Hoc tetolo fecet Montana, conlux sua, Mauricio, qui vi sit con elo annus dodece; et portauit annus qarranta; trasit die VIII K(a)l(endas) Iunias.

look at the word "qarranta" (40), it matches perfectly with the Sardinian "baranta"

in the evolution of Sardinian it seems that at a certain point the Q or sometimes also the G became a B, a similar thing also happens in Romanian language

quinquem -> chimbe
lingua -> limba (northern Sardinian) limba (Romanian)
aqua -> abba (northern Sardinian) apa (Romanian)
equa (female horse) - ebba (northern Sardinian) iapa (Romanian)
 
beati Hispani quibus vivere est bibere
:D

not to mention betacism :D

a lot of words that in Latin began with V in Sardinian have a B

videre - bidere (to see)
vitrum - bidru (glass)
viridem - birde (green)
vocem - boghe
vacca - bacca (cow)
ventus - bentu (wind)
vena - bena (source)
vetus - betzu (old)
(in a Roman archaeological site of Sardinia has been found an inscription with "betus" instead of "vetus", it seems to be an ancient habit :D )

exceptions

vita - vida
vivere - vivere
veritas - veridade

etc.etc.
 
The Pater Noster, in Latin and Sardinian language

Pater Noster qui es in cælis
sanctificétur nomen tuum;
advéniat regnum tuum;
fiat volúntas tua,
sicut in cælo, et in terra.
Panem nostrum cotidianum
da nobis hódie;
et dimítte nobis débita nostra,
sicut et nos
dimíttimus debitóribus nostris;
et ne nos indúcas in tentatiónem;
sed líbera nos a malo.
Amen.

Babbu nostru qui ìstas in sos chelos
santificadu sìet su nomene tou;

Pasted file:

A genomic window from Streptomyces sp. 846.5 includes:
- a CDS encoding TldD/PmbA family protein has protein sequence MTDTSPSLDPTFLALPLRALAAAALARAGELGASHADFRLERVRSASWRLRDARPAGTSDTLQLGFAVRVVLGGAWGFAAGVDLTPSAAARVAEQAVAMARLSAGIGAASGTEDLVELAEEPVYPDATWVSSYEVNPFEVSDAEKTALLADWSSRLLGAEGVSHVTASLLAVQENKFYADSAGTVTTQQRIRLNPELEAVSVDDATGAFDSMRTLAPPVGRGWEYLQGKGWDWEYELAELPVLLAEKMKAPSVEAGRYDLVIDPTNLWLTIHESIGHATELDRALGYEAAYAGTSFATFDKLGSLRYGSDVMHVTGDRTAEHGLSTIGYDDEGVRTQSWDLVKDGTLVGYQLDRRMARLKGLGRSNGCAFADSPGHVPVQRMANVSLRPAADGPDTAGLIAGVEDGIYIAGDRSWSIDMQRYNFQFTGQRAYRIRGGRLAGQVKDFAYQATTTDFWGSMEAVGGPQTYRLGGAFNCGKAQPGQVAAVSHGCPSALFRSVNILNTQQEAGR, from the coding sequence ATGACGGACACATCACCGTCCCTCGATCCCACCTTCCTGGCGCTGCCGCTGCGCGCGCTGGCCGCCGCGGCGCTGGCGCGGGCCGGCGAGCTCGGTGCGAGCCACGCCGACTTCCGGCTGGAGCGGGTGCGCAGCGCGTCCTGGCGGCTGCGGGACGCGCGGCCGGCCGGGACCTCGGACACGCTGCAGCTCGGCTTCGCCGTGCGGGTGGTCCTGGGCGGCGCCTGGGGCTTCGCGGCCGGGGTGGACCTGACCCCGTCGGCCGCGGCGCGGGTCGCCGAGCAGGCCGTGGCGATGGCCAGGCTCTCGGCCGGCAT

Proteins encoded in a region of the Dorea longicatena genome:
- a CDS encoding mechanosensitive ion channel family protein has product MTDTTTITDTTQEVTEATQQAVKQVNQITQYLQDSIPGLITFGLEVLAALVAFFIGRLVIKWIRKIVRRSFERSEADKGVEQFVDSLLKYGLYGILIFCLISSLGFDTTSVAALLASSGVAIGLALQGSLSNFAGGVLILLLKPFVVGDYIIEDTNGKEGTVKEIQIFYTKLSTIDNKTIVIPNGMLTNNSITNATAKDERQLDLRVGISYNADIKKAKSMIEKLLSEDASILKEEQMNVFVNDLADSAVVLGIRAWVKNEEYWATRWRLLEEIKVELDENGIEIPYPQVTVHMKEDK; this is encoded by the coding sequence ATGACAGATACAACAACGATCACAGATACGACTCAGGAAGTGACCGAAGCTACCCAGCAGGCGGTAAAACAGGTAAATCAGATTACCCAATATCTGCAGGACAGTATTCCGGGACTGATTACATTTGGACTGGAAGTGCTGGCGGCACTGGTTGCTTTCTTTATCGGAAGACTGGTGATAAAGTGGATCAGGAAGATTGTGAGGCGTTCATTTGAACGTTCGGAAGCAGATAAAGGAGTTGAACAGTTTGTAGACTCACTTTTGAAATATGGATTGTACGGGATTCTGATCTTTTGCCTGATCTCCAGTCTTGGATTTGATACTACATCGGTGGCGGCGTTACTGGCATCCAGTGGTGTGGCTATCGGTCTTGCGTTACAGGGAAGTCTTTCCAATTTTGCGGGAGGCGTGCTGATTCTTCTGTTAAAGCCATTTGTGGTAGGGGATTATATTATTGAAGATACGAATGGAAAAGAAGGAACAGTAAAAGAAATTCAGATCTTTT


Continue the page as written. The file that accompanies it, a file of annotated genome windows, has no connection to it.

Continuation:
bènzat a nois su regnu tou;
fatta sìet sa voluntade tua,
comente in su chelu, gai in sa terra.
Da nos hoe;
su pane nostru de ogni die,
perdona nos sos peccados nostros,
comente nois
los perdonamus a sos inimigos nostros;
e no nos lasses a rùere in tentazione;
ma libera nos dae su male.
Amen
 
other Latin-like expressions

nowhere / anywhere - in/a logu per unu, abbreviated form "in/a logu" - from Latin "vel unus" (none, no one)
examples :
- I couldn't find you anywhere - No t'happo agattadu in logu per unu / in logu (verb Agattare / Acciappare from Latin "Ad Captare", same root of the French "Acheter")
- Where are you going? nowhere - A in ue ses andende? a logu per unu / a logu

everywhere - per issu logu, or "in/a tot'ue"
examples :
- I searched you everywhere - T'happo chircadu per issu logu / in tot'ue
- I worked everywhere - happo tribagliadu in tot'ue
- I went everywhere - so andadu a tot'ue

there are (generic) - bi sun - literally translated in Latin "ibi sunt"
example : there are two dogs on the road - bi sun duos canes in carrela

there are (right here) - che sun (pronounced "ke sun") - from Latin "ecce-hic or hicce"
example : there are (right here) two men at the door - che sun duos homines in sa janna

in front of - in anti, a ojos (pronounced "a oyos")
behind - in segus
with me - cun megus - Latin "mecum"
with you - cun tegus - Latin "tecum"
with it - cun isse
together - cum pare, 'um pare
all togheter, all at once - totu paris
examples :
- We went to the cinema all together - Semus andados a su cinema totu paris
- Don't drink that beer all at once - No buffes cussa birra tota paris